Categories: "Special" or "Copenhagen Climate Summit"

Ethiopia - Meles Zenawi in Copenhagen : In Pictures

December 19th, 2009

Ethiopia - Meles Zenawi in Copenhagen : In Pictures

Ethiopia's Prime Minister Meles Zenawi (C) arrives at the morning session of United Nations Climate Change Conference 2009 in Copenhagen December 18, 2009. World leaders worked through the early hours to try and beat a Friday deadline for a deal on cutting emissions and helping poor countries cope with the costly impact of global warming. REUTERS/Ints Kalnins (DENMARK - Tags: POLITICS ENVIRONMENT)

Ethiopian Prime Minister Meles Zenawi addresses a session of the United Nations Climate Change Conference 2009 in Copenhagen December 18, 2009. World leaders worked through the early hours to try and beat a Friday deadline for a deal on cutting emissions and helping poor countries cope with the costly impact of global warming. REUTERS/Bob Strong (DENMARK - Tags: POLITICS ENVIRONMENT)

Ethiopian leader Meles Zenawi breaks deadlock

December 18th, 2009
Ethiopian Prime Minister Meles Zenawi speaking at the Copenhagen Clime Conference 12/16/2009

Ethiopian leader Meles Zenawi breaks deadlock

Peter Wilson, Europe correspondent

Source: The Australian

BARACK Obama and the best-known leaders in the world will gather in Copenhagen today but it is a slight, gently-spoken Ethiopian who has injected at least a faint ray of hope into the climate change summit by opening the way for a breakthrough on climate funding.

Meles Zenawi, a former Marxist guerilla who has spent 18 years ruling Ethiopia, Africa's second most populous country after Nigeria, surprised delegates from most countries and displeased some of the 52 African nations that he is representing in Copenhagen by offering a US$300 billion-a-year compromise on the issue of climate finance.

The average Australian would never have heard of him but if the search for a real climate deal makes any progress over the next few months then Mr Meles might just be remembered as the man who helped to protect Australia as well as his own continent from the worst effects of climate change.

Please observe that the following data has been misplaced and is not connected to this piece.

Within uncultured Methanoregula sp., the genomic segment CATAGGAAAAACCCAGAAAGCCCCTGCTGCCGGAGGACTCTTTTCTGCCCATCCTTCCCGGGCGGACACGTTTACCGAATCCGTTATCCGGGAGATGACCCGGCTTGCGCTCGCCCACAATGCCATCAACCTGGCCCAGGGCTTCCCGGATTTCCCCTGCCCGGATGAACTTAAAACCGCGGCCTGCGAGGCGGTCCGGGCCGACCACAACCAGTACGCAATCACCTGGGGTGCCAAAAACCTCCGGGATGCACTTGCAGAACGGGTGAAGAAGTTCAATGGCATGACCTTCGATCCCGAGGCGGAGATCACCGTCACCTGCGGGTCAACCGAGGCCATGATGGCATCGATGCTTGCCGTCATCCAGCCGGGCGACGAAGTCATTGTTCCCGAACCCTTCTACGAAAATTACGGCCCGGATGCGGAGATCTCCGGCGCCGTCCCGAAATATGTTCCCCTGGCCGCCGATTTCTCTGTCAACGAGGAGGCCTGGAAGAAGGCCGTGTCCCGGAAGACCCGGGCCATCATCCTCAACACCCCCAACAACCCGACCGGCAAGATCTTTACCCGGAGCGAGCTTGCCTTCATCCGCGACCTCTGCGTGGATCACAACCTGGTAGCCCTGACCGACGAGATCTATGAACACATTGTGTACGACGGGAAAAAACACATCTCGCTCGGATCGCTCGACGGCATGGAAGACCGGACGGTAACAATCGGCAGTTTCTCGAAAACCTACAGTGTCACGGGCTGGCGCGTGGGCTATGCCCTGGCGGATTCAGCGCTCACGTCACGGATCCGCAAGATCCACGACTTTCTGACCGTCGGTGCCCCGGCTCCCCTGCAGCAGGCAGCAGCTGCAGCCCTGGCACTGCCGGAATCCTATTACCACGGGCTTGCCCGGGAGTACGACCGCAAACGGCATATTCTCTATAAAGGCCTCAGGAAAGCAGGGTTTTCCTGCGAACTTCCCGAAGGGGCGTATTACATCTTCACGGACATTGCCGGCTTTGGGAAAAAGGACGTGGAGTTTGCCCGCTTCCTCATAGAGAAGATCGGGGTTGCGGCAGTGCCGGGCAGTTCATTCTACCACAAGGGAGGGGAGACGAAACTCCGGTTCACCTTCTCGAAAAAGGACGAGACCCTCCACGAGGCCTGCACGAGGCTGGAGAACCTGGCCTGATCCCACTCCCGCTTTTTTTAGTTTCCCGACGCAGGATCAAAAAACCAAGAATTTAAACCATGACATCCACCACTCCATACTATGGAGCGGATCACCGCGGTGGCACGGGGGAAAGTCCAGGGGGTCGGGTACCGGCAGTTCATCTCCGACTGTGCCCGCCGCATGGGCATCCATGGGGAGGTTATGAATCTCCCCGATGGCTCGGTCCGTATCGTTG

Acting on his own initiative, Mr Meles delighted organizers of the summit by putting back into motion one of the key deadlocked issues.

Some African politicians were quick to accuse him of selling out his continent.

"If Prime Minister Meles wants to sell out the lives and hopes of Africans for a pittance he is welcome to, but that is not Africa's position," said Cameroon MP Awudu Mbaya Cyrpian, the president of the Pan-African Parliamentarians Network on Climate Change.

The problem for Meles's critics was that the 54-year-old Ethiopian had laid the groundwork for his proposal so skilfully and quietly that he had left his opponents with little time and few options to thwart him.

The same strategic 'nous' has allowed him to become one of Africa's longest serving leaders and to make his government a favoured recipient of US military and financial aid despite his poor human rights record, which includes jailing political opponents and allowing his security forces to shoot dead 200 civilians who dared to protest against rigged elections in 2005.

Just two weeks ago the G77 group of 130 developing nations, which is heavy with African states, was warning that there could be no climate change deal unless industrialised nations handed over at least 1 percent of their annual economic output, or $US400bn a year, to help poorer countries cope with climate change.

China vowed last week to help Mr Meles adopt that hardline approach, making the financing issue the latest battlefield in the growing contest between China and the West for influence in Africa.

The G77 is chaired by China's staunch ally Sudan and last Monday's walk-out from negotiations by African officials was led by another hardliner, Algeria, which was chairing the African Union for the bureaucrat-level talks.

But Mr Meles was appointed some months ago as the African Union's spokesman for leader-level climate talks, and he decided in recent days that the union's huge demands could never succeed.

Instead he offered to accept the sort of numbers that European leaders have already said they could live with, as long as the money came from reliable sources and was backed by a guarantee that the Africans would have a strong say in the administration of any money they receive.

By the time he rose in the main conference hall in Copenhagen to unveil his proposal he had discussed it in a 48-hour blitz of talks with western leaders including Nicolas Sarkozy, Gordon Brown and Kevin Rudd, and explained it at the last moment to his fellow African leaders.

Mr Meles, who has sent his eldest daughter to study at Oxford and his two other children to his country's most elite English-speaking school, essentially accepted figures that had been put forward by the British PM Mr Brown by demanding $US10bn a year in climate funding from next year, rising to $50bn by 2015 and $100bn by 2020.

US Secretary of State Hillary Clinton yeswterday signed up to the $100bn figure, putting it on the way to becoming a new consensus figure.

The Ethiopian insisted that Africa would have to have an equal say with donors in overseeing such funds but European leaders were so grateful to see any sign at all of compromise at Copenhagen that they quickly accepted his conditions, making it likely that the funding issue can be settled if other sticking points can also be budged.